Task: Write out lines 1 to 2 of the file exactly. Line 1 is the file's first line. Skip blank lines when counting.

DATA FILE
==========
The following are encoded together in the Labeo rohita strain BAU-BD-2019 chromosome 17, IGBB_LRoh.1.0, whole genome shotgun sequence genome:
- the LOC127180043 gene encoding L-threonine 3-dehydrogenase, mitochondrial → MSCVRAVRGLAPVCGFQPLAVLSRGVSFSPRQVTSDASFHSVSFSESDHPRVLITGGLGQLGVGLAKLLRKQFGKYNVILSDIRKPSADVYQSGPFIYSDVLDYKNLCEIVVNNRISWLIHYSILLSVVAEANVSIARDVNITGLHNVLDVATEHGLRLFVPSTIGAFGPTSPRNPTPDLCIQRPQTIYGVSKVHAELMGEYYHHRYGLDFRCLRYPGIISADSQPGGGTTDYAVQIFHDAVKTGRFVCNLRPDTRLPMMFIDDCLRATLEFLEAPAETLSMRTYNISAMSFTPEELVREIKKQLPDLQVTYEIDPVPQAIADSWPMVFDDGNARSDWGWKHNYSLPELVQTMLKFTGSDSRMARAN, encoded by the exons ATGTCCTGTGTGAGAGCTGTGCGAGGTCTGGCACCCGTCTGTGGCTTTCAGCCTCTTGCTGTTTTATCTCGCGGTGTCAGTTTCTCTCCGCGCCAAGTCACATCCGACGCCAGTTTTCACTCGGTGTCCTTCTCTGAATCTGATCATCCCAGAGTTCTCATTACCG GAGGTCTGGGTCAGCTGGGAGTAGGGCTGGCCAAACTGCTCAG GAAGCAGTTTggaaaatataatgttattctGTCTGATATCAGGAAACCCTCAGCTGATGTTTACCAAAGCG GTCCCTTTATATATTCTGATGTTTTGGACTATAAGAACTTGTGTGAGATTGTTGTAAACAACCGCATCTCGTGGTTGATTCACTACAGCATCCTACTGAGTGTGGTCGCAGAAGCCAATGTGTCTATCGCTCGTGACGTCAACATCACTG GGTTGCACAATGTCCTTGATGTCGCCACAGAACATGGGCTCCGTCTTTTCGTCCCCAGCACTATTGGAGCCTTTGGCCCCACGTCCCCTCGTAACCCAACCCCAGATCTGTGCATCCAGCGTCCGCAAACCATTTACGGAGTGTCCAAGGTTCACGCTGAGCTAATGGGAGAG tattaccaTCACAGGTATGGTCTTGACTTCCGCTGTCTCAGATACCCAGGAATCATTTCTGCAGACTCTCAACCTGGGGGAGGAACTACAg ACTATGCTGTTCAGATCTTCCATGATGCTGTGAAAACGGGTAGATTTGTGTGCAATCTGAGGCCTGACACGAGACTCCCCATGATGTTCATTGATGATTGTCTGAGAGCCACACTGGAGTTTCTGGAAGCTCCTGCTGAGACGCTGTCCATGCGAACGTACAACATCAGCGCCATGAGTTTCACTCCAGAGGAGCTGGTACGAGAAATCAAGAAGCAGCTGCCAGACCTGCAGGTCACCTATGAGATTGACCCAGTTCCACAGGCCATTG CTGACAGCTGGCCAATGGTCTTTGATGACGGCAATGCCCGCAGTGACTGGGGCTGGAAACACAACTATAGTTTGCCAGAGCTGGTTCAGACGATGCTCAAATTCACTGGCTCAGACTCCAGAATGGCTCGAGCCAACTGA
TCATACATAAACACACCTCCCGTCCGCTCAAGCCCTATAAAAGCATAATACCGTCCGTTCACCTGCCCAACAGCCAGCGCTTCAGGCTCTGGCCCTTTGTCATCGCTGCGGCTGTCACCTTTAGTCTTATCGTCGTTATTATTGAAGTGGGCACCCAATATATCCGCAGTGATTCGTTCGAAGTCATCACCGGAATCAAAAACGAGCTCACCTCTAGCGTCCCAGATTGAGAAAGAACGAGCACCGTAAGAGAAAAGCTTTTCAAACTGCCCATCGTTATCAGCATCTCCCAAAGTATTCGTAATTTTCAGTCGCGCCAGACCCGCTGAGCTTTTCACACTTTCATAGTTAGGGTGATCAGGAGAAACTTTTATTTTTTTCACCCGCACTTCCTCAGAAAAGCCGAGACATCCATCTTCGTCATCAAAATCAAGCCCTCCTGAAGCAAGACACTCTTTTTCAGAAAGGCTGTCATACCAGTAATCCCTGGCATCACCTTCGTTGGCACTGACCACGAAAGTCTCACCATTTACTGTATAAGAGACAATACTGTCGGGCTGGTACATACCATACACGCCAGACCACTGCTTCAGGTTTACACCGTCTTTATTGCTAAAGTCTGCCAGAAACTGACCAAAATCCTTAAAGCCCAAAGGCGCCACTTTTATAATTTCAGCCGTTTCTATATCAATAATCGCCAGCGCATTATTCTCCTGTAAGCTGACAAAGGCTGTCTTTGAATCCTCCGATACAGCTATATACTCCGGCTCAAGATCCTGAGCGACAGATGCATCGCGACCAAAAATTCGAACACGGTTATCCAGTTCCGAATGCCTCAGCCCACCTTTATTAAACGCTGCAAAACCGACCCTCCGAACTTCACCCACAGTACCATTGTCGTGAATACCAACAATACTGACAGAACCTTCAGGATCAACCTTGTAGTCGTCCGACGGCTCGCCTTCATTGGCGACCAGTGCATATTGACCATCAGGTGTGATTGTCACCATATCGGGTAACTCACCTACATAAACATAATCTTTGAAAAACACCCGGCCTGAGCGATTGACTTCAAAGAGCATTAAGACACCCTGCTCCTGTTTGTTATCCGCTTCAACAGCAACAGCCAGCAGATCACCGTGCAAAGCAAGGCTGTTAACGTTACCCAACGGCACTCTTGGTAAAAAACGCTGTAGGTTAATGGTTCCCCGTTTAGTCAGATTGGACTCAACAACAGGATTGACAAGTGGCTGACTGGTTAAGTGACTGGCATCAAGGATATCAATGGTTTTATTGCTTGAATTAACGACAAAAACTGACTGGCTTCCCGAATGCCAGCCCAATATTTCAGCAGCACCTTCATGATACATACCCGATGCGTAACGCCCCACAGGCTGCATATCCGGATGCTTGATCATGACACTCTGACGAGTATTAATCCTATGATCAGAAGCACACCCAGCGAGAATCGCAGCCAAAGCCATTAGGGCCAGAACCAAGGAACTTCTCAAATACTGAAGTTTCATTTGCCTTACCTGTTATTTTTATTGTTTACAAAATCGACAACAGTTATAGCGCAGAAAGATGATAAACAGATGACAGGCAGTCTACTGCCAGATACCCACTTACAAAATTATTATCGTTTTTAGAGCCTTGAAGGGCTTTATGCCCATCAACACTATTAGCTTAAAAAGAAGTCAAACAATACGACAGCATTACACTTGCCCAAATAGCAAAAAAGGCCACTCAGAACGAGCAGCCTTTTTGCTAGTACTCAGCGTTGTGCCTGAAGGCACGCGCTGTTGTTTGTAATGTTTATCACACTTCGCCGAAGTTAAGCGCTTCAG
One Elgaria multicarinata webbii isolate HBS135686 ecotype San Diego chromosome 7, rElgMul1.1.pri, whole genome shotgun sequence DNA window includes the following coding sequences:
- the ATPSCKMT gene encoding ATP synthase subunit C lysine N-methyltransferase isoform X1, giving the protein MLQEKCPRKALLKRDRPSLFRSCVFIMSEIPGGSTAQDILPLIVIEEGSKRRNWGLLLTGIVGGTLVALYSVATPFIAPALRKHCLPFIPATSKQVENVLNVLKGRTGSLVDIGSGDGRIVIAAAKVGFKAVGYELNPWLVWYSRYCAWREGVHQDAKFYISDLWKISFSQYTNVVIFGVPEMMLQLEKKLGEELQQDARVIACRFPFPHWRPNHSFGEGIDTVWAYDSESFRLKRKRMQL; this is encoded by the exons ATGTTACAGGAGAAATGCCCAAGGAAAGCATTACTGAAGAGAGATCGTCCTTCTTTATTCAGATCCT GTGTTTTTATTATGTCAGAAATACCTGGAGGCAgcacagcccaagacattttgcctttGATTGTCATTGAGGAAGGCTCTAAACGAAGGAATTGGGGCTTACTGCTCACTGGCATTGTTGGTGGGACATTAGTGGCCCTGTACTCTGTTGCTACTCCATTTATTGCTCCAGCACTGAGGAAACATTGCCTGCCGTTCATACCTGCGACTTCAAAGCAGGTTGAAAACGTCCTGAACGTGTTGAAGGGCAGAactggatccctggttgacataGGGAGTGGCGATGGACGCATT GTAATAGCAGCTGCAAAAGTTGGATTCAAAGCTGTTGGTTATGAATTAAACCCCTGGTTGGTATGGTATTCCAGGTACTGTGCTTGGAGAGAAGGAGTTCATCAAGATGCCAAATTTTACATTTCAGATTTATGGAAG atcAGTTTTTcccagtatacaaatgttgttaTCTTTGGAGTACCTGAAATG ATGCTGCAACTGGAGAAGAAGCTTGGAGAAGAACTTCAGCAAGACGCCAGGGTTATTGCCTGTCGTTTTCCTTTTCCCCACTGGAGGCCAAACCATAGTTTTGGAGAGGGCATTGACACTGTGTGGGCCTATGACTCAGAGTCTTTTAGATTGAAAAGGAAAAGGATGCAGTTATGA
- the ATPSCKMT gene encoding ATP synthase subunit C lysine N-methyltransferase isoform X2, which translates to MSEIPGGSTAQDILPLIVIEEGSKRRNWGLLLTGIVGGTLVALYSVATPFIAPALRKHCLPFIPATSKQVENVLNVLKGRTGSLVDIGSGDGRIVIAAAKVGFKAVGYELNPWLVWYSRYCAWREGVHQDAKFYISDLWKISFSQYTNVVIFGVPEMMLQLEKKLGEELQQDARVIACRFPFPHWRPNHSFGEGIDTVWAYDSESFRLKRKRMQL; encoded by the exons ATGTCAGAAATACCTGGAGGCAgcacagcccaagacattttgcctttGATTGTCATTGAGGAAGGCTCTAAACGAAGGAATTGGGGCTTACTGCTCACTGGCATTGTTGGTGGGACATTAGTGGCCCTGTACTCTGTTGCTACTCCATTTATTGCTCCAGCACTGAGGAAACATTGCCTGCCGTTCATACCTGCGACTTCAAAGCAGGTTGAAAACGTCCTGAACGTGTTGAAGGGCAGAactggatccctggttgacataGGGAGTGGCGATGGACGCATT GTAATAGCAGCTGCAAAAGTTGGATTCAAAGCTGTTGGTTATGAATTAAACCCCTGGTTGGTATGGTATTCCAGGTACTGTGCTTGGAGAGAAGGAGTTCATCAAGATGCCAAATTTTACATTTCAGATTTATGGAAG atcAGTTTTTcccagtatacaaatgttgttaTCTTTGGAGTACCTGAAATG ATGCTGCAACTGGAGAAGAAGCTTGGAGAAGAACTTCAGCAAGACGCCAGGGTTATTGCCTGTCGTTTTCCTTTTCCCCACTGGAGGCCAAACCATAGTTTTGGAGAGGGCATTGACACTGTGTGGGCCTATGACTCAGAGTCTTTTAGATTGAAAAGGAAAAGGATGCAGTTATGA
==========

The following are encoded together in the Labeo rohita strain BAU-BD-2019 chromosome 17, IGBB_LRoh.1.0, whole genome shotgun sequence genome:
- the LOC127180043 gene encoding L-threonine 3-dehydrogenase, mitochondrial → MSCVRAVRGLAPVCGFQPLAVLSRGVSFSPRQVTSDASFHSVSFSESDHPRVLITGGLGQLGVGLAKLLRKQFGKYNVILSDIRKPSADVYQSGPFIYSDVLDYKNLCEIVVNNRISWLIHYSILLSVVAEANVSIARDVNITGLHNVLDVATEHGLRLFVPSTIGAFGPTSPRNPTPDLCIQRPQTIYGVSKVHAELMGEYYHHRYGLDFRCLRYPGIISADSQPGGGTTDYAVQIFHDAVKTGRFVCNLRPDTRLPMMFIDDCLRATLEFLEAPAETLSMRTYNISAMSFTPEELVREIKKQLPDLQVTYEIDPVPQAIADSWPMVFDDGNARSDWGWKHNYSLPELVQTMLKFTGSDSRMARAN, encoded by the exons ATGTCCTGTGTGAGAGCTGTGCGAGGTCTGGCACCCGTCTGTGGCTTTCAGCCTCTTGCTGTTTTATCTCGCGGTGTCAGTTTCTCTCCGCGCCAAGTCACATCCGACGCCAGTTTTCACTCGGTGTCCTTCTCTGAATCTGATCATCCCAGAGTTCTCATTACCG GAGGTCTGGGTCAGCTGGGAGTAGGGCTGGCCAAACTGCTCAG GAAGCAGTTTggaaaatataatgttattctGTCTGATATCAGGAAACCCTCAGCTGATGTTTACCAAAGCG GTCCCTTTATATATTCTGATGTTTTGGACTATAAGAACTTGTGTGAGATTGTTGTAAACAACCGCATCTCGTGGTTGATTCACTACAGCATCCTACTGAGTGTGGTCGCAGAAGCCAATGTGTCTATCGCTCGTGACGTCAACATCACTG GGTTGCACAATGTCCTTGATGTCGCCACAGAACATGGGCTCCGTCTTTTCGTCCCCAGCACTATTGGAGCCTTTGGCCCCACGTCCCCTCGTAACCCAACCCCAGATCTGTGCATCCAGCGTCCGCAAACCATTTACGGAGTGTCCAAGGTTCACGCTGAGCTAATGGGAGAG tattaccaTCACAGGTATGGTCTTGACTTCCGCTGTCTCAGATACCCAGGAATCATTTCTGCAGACTCTCAACCTGGGGGAGGAACTACAg ACTATGCTGTTCAGATCTTCCATGATGCTGTGAAAACGGGTAGATTTGTGTGCAATCTGAGGCCTGACACGAGACTCCCCATGATGTTCATTGATGATTGTCTGAGAGCCACACTGGAGTTTCTGGAAGCTCCTGCTGAGACGCTGTCCATGCGAACGTACAACATCAGCGCCATGAGTTTCACTCCAGAGGAGCTGGTACGAGAAATCAAGAAGCAGCTGCCAGACCTGCAGGTCACCTATGAGATTGACCCAGTTCCACAGGCCATTG CTGACAGCTGGCCAATGGTCTTTGATGACGGCAATGCCCGCAGTGACTGGGGCTGGAAACACAACTATAGTTTGCCAGAGCTGGTTCAGACGATGCTCAAATTCACTGGCTCAGACTCCAGAATGGCTCGAGCCAACTGA